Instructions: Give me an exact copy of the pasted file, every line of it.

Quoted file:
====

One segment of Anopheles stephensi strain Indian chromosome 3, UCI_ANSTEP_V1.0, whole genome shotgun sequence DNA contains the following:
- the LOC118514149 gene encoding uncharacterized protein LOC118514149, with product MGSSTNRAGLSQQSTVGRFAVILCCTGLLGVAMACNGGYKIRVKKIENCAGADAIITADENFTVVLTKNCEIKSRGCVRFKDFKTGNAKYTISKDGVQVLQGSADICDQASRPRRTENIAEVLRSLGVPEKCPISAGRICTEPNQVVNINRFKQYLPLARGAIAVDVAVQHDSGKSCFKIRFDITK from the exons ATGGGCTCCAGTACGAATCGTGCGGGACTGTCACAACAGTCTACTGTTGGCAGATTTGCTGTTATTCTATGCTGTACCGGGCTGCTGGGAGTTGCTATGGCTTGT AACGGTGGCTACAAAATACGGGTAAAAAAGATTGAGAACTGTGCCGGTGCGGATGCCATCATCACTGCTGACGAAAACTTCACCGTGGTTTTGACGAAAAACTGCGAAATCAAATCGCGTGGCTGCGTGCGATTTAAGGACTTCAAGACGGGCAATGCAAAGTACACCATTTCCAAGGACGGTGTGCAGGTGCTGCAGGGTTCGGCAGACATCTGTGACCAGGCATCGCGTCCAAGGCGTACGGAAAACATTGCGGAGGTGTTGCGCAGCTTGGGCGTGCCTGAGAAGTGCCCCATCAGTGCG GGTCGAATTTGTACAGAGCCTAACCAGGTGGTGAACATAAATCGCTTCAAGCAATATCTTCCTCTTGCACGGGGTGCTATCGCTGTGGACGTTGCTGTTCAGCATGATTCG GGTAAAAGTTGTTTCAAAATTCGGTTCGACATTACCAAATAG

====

One segment of Anopheles stephensi strain Indian chromosome 3, UCI_ANSTEP_V1.0, whole genome shotgun sequence DNA contains the following:
- the LOC118514149 gene encoding uncharacterized protein LOC118514149, with product MGSSTNRAGLSQQSTVGRFAVILCCTGLLGVAMACNGGYKIRVKKIENCAGADAIITADENFTVVLTKNCEIKSRGCVRFKDFKTGNAKYTISKDGVQVLQGSADICDQASRPRRTENIAEVLRSLGVPEKCPISAGRICTEPNQVVNINRFKQYLPLARGAIAVDVAVQHDSGKSCFKIRFDITK from the exons ATGGGCTCCAGTACGAATCGTGCGGGACTGTCACAACAGTCTACTGTTGGCAGATTTGCTGTTATTCTATGCTGTACCGGGCTGCTGGGAGTTGCTATGGCTTGT AACGGTGGCTACAAAATACGGGTAAAAAAGATTGAGAACTGTGCCGGTGCGGATGCCATCATCACTGCTGACGAAAACTTCACCGTGGTTTTGACGAAAAACTGCGAAATCAAATCGCGTGGCTGCGTGCGATTTAAGGACTTCAAGACGGGCAATGCAAAGTACACCATTTCCAAGGACGGTGTGCAGGTGCTGCAGGGTTCGGCAGACATCTGTGACCAGGCATCGCGTCCAAGGCGTACGGAAAACATTGCGGAGGTGTTGCGCAGCTTGGGCGTGCCTGAGAAGTGCCCCATCAGTGCG GGTCGAATTTGTACAGAGCCTAACCAGGTGGTGAACATAAATCGCTTCAAGCAATATCTTCCTCTTGCACGGGGTGCTATCGCTGTGGACGTTGCTGTTCAGCATGATTCG GGTAAAAGTTGTTTCAAAATTCGGTTCGACATTACCAAATAG